Burning coal spews carbon into the atmosphere, and it produces air pollution that’s dangerous to breathe.

“As coal use declined in the last decade or so, there’s been a big drop in the health impacts of emissions from coal-fired power plants and from coal use in industry. So that’s no surprise,” says Jonathan Buonocore of the Harvard T.H. Chan School of Public Health.

But he says coal is not the only energy source that has serious health impacts. Burning natural gas, biomass, wood, and oil also releases harmful air pollution.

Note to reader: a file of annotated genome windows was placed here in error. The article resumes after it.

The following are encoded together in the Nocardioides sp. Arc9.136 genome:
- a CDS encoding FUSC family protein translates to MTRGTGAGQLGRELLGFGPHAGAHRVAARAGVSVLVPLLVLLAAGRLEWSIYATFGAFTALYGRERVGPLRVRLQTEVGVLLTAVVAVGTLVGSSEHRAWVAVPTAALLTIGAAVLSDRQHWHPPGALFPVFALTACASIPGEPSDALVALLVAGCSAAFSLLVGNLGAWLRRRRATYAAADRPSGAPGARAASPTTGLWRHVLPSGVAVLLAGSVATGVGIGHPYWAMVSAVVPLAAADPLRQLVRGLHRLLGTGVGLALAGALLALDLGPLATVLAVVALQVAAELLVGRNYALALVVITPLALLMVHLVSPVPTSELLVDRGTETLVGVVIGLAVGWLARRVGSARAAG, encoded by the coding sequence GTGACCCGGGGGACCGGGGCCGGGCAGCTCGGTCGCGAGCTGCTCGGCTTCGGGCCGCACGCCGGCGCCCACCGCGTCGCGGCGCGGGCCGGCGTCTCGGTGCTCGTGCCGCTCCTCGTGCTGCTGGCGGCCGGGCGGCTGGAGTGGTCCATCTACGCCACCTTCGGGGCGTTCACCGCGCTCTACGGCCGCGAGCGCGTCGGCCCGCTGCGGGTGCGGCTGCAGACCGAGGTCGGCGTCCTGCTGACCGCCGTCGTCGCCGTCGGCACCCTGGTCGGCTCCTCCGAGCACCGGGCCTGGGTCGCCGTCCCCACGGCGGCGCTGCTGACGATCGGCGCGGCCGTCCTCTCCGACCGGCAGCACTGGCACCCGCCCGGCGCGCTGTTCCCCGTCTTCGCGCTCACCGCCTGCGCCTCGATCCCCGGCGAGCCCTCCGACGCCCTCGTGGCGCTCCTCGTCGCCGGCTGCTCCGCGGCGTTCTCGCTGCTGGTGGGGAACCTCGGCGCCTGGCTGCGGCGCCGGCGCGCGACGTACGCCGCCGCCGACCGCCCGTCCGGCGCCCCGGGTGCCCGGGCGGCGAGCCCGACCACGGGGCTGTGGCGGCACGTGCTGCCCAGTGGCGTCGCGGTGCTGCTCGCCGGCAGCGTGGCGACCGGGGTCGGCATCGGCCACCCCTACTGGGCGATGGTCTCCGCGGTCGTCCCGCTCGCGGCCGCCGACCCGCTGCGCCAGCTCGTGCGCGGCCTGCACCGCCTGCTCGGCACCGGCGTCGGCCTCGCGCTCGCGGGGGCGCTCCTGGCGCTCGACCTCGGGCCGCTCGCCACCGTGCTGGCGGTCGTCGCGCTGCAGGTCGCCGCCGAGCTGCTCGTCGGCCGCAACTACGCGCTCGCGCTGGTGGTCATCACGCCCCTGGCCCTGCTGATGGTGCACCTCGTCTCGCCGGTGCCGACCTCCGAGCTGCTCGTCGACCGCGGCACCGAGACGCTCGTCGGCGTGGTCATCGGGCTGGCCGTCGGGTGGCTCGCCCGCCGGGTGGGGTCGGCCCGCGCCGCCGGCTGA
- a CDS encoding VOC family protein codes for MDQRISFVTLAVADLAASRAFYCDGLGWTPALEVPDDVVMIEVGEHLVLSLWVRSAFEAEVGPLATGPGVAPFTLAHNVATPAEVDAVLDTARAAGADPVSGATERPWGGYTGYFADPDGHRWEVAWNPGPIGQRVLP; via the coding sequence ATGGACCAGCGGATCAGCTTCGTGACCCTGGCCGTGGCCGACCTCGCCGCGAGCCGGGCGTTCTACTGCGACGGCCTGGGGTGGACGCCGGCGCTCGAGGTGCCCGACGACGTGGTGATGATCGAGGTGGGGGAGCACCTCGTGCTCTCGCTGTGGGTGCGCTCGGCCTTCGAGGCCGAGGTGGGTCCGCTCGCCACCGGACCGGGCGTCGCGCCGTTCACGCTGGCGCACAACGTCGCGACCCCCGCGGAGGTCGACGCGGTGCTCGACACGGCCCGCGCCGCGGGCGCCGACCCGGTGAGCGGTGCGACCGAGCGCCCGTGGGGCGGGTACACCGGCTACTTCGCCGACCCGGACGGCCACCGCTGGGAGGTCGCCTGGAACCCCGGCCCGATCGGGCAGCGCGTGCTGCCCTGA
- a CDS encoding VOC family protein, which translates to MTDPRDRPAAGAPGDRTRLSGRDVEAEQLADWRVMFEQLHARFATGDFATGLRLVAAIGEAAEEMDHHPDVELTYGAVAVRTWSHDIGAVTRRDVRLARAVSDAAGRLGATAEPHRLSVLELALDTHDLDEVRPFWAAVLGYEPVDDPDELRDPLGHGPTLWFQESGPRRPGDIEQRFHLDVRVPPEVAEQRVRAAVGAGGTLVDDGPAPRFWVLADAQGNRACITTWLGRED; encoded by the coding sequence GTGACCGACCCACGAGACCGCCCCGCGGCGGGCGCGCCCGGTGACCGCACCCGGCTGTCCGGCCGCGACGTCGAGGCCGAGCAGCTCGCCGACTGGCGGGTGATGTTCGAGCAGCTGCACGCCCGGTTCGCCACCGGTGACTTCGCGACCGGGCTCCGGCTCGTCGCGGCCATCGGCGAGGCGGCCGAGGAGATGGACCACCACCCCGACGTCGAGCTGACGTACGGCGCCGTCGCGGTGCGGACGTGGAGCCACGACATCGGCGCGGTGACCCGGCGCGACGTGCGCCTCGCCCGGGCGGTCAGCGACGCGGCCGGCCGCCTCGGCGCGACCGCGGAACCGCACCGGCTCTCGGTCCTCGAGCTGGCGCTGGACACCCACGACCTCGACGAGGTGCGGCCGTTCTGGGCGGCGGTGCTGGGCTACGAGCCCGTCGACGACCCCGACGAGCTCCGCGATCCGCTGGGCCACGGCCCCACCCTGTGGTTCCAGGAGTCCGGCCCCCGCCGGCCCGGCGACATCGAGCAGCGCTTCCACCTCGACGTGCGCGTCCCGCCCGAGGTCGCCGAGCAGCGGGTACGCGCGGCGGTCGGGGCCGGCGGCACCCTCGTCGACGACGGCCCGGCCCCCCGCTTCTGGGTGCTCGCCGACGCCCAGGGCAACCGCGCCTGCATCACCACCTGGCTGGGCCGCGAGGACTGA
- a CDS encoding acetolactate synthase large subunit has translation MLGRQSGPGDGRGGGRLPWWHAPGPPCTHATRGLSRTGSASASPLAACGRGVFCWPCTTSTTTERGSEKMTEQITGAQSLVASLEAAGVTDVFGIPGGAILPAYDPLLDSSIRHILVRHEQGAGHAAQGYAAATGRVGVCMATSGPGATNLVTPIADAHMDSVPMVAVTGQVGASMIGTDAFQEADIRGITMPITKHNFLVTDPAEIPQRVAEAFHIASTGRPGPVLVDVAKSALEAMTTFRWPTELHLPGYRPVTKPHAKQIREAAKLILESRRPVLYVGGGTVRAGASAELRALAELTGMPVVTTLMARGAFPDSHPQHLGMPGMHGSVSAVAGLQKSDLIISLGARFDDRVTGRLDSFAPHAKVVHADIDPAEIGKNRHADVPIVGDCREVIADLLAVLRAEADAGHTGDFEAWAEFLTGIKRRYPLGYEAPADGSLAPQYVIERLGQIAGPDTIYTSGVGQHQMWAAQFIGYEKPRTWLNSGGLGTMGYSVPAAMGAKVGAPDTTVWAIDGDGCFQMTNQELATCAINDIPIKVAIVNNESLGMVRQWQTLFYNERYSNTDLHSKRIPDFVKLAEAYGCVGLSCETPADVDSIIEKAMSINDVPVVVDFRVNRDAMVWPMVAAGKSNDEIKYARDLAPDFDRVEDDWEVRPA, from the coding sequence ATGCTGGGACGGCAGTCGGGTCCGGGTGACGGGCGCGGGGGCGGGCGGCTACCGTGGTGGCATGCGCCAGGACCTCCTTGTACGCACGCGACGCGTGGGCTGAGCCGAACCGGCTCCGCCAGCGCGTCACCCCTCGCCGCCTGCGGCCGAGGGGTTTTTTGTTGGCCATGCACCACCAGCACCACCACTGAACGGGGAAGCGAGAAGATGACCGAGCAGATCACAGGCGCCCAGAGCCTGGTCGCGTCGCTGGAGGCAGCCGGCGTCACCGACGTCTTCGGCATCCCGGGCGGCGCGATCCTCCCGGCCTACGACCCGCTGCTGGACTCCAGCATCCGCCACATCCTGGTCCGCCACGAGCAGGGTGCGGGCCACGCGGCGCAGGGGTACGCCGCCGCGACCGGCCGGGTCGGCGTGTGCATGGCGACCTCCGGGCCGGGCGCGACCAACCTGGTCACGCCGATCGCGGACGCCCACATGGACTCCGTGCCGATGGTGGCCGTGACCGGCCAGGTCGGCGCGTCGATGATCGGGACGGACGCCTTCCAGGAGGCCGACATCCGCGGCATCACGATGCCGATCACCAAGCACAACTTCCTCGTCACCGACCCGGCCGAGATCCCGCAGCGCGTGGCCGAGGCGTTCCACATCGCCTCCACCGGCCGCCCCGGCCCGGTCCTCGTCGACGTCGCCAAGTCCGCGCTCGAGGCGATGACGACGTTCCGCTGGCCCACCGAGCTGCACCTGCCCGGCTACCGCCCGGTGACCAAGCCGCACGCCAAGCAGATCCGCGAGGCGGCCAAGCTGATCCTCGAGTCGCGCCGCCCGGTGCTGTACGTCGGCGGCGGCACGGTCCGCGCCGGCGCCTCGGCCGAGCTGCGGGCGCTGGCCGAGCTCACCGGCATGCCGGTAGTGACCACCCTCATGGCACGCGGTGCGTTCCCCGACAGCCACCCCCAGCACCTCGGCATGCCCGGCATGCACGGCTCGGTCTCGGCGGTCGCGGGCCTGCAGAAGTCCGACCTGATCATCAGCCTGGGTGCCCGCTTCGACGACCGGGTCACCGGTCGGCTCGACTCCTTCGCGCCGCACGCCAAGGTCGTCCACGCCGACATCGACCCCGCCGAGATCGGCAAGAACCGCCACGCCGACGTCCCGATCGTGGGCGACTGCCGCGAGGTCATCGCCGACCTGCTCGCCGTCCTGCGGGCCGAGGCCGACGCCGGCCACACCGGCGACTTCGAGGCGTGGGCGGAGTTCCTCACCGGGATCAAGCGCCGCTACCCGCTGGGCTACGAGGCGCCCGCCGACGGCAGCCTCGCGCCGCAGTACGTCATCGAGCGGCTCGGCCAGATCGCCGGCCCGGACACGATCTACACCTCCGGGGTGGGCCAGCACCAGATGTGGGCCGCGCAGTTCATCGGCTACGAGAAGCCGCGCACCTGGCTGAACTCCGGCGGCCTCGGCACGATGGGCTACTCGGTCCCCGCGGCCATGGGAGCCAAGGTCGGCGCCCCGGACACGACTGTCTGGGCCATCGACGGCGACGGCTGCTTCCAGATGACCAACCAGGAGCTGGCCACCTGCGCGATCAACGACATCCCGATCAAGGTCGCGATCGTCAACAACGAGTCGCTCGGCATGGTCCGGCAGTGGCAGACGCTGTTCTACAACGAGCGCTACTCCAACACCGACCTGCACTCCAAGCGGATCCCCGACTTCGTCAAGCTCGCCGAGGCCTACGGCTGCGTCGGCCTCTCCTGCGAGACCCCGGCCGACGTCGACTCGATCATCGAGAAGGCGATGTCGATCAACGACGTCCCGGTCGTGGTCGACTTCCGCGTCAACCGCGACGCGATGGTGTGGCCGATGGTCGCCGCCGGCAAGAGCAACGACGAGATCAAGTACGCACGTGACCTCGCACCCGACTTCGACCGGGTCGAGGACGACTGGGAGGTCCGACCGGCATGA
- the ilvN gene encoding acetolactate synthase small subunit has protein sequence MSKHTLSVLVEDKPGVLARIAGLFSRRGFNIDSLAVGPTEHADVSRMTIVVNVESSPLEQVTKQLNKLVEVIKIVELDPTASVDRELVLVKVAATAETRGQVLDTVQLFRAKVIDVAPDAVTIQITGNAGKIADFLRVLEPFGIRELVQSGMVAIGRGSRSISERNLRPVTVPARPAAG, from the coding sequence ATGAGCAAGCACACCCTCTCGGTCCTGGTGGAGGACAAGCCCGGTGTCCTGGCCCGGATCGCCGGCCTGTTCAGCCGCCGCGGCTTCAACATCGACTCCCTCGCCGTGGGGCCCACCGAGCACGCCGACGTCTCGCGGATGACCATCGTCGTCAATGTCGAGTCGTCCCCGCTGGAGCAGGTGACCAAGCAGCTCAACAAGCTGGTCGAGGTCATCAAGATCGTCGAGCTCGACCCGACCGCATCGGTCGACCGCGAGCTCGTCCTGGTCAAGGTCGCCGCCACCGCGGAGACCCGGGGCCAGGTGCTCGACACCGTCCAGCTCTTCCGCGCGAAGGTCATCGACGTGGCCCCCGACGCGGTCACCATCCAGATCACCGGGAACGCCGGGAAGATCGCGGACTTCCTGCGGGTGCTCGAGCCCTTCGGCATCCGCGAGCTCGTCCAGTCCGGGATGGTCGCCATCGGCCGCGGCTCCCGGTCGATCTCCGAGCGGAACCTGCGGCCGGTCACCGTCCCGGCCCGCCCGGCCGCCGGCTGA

His team used models to estimate how many premature deaths are associated with burning each type of fuel at power plants, industrial facilities, businesses, and homes.

The researchers found that deaths related to coal dropped dramatically over the past decade, but pollution from these other fuels still contributes to tens of thousands of premature deaths in the U.S. each year.

So burning less coal is beneficial, but Buonocore says that to improve health, people need to eliminate use of combustion fuels. And that requires switching to sources of energy such as solar, wind, or geothermal that are not harmful for the climate or people’s lungs.

Reporting credit: Sarah Kennedy/ChavoBart Digital Media